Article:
A Crew cut is a type of haircut in which the hair on the top of the head is cut relatively short, graduated in length from the longest hair at the front hairline to the shortest at the back of the crown. The hair on the sides and back of the head is usually tapered short, semi-short or medium. A very short crew cut is sometimes referred to as a butch cut or buzz cut. A long crew cut is referred to as an ivy league crew cut or ivy league. A typical ivy league might be graduated in length on the top of the head from one and a half inches at the front hairline to one half inch at the back of the crown. A typical short crew cut might have a similar proportional graduated difference in the length of the hair on the top of the head. If a short crew cut is three quarters of an inch at the front hairline, the length of the hair at the back of the crown might be one quarter of an inch. A crew cut where the hair on the top of the head is graduated in length from the front hairline to a chosen point on the mid to back part of the crown as a flat plane, of level, upward sloping or downward sloping inclination is known as a flat top crew cut or flattop. Crew cuts, flattop crew cuts, and butch cuts are all traditionally groomed with hair control wax, commonly referred to as butch wax. See also flattop. The term was most likely coined to describe the haircut worn by members of the Yale rowing crew in the 1890s. The name drew a contrast with football players of the time, who wore long hair to compensate for the flimsy leather helmets. According to a history by helmet manufacturer Riddell the championship Yale football team switched to crew cuts in 1895, which became the style for football as well as crew and "remained in fashion for nearly 70 years".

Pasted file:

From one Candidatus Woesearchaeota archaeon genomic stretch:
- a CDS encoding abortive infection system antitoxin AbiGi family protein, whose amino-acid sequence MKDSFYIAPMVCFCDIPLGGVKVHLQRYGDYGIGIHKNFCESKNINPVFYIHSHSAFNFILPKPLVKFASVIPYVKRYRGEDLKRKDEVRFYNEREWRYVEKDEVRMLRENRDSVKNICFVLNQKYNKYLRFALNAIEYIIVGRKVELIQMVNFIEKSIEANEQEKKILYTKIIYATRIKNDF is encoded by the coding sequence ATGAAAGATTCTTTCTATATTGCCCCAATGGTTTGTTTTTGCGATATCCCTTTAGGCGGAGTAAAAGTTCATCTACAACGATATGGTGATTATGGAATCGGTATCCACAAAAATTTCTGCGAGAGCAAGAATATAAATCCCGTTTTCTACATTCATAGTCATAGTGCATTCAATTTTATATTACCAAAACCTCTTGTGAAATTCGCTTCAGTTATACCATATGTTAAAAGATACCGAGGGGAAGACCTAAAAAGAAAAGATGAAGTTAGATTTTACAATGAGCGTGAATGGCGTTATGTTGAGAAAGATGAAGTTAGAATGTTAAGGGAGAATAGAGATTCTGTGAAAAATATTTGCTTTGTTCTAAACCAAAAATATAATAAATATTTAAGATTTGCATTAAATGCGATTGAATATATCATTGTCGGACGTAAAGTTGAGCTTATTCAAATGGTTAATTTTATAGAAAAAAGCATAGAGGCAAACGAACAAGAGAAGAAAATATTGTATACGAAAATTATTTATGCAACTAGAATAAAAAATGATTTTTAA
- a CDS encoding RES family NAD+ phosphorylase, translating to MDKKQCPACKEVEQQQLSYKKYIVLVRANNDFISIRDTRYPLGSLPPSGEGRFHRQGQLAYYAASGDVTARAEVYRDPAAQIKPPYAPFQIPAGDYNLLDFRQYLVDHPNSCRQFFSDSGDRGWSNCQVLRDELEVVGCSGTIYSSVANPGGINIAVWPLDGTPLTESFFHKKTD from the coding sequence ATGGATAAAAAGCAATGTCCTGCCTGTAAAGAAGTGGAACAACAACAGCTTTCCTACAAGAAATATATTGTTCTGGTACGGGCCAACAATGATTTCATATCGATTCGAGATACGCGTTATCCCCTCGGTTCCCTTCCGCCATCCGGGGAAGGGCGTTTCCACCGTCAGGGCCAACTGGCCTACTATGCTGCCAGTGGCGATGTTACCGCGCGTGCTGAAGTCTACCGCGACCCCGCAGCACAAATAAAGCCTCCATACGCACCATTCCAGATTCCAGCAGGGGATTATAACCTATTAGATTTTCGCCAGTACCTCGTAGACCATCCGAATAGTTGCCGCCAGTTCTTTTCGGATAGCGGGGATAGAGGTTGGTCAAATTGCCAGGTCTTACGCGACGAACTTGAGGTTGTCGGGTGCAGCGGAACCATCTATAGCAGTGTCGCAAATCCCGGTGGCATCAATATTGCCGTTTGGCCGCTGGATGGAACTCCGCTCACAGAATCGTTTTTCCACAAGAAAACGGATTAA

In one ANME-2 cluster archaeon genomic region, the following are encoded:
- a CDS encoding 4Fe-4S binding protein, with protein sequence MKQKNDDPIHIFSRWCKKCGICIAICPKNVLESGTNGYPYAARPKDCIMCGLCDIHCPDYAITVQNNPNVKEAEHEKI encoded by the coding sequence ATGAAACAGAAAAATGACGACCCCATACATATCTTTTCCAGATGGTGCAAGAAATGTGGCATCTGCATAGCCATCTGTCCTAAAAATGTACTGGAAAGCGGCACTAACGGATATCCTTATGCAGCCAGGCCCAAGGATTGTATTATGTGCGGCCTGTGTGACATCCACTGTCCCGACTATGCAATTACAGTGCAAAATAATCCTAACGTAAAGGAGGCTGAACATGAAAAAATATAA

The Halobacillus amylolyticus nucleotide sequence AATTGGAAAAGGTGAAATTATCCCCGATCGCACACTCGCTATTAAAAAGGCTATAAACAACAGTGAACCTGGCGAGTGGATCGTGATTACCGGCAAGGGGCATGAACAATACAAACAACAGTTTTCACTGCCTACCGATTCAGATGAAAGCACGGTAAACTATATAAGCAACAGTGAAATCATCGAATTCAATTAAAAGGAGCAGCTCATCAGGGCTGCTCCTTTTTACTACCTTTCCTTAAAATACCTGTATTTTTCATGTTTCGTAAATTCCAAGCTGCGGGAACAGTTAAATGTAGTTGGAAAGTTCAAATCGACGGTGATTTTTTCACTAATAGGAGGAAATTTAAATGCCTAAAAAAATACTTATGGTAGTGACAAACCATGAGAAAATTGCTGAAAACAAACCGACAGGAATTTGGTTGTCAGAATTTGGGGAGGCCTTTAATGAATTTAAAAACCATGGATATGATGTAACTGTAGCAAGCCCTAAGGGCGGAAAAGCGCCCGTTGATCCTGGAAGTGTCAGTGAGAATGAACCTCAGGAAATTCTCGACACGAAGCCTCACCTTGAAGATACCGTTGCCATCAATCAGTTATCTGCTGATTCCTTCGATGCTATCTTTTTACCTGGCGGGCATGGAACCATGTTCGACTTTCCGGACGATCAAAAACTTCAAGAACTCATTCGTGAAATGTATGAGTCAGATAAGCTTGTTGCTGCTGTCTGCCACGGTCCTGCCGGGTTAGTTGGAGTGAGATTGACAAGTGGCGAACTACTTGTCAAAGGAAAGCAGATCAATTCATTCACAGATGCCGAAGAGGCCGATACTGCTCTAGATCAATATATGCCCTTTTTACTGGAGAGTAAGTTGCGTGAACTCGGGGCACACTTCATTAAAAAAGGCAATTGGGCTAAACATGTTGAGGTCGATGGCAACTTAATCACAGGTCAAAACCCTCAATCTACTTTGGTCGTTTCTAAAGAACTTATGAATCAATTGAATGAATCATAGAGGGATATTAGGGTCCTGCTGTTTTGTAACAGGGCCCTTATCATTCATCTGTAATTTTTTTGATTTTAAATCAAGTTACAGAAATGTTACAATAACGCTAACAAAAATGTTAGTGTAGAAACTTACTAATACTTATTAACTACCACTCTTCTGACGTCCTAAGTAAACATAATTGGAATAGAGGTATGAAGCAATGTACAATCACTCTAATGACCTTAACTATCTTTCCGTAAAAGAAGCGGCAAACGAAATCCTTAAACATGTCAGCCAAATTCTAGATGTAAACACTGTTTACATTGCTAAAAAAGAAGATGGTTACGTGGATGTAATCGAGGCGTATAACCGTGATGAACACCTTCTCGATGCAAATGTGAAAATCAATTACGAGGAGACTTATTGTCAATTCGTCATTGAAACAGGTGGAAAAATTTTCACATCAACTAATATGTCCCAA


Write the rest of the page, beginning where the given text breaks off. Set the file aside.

By the mid-1960s, the crew cut was generally seen as a mark of conservative political opinions, as opposed to the longer hair styles favored by those of more liberal views.
A similar style, under the name buzz cut, returned to fashion in the late 1990s.